March 9, 2007


Meanwhile: Revisiting the French guru of American democracy (Michael Johnson, March 9, 2007, International Herald Tribune)

Montesquieu seems especially relevant today in the U.S. debate over concentration of presidential power. He lived under a monarchy, but spent his final years searching for better ways to combine order and freedom.

As I flipped through one of his books recently while at a sidewalk café in the warm sunshine of Bordeaux, I felt an eerie resonance. Montesquieu is worth a fresh look. A key tenet he advocated was the separation of powers, which the early Americans adopted outright for their new Constitution.

"The Spirit of Laws," a translation of which was published in Philadelphia and corrected by Thomas Jefferson, was "the best-read book in the Colonies after the Bible," said Joyce Appleby, a specialist in American History at the University of California at Los Angeles.

Separation of powers was a key concept in the U.S. Constitution. "The oracle who is always consulted on this subject is the celebrated Montesquieu," James Madison wrote in the Federalist Papers. He quotes Montesquieu as saying that "there can be no liberty where the legislative and executive powers are united in the same person, or body or magistrates." Accumulation of powers "may justly be pronounced the very definition of tyranny," he concluded.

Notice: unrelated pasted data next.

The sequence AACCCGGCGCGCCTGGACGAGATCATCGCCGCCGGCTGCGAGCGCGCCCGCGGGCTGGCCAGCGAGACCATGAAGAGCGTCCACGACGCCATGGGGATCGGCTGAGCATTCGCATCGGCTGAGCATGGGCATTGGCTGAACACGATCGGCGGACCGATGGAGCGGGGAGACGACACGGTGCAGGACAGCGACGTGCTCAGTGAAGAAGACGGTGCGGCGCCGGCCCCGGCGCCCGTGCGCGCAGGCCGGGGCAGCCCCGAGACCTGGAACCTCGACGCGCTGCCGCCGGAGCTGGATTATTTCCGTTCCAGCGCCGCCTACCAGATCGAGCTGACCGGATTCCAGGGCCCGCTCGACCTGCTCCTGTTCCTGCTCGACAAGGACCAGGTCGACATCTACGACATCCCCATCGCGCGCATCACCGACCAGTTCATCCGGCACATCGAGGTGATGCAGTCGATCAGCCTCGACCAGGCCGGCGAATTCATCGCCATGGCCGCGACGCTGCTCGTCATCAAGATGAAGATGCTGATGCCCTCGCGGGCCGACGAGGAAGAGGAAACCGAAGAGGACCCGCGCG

To be sure, in later years Jefferson and others cooled to the great Frenchman, at odds with such ideas as warning that democracy would be manageable only in small republics. Jefferson as president had bigger ideas for the United States, and indeed doubled its size with the Louisiana Purchase in 1803. Yet Montesquieu's influence on Jefferson is beyond dispute. [...]

While avidly read in America, the Vatican banned his masterwork. In France he was criticized by progressive colleagues for being too pro-British and pro-monarchy. The French, says one historian, felt he was "too fond of talking about the nature of liberty and too pointed in implying that France had very little of it."

And so even the very best Frenchmen must rely on the Anglosphere to spread their ideas.

Posted by Orrin Judd at March 9, 2007 4:06 PM
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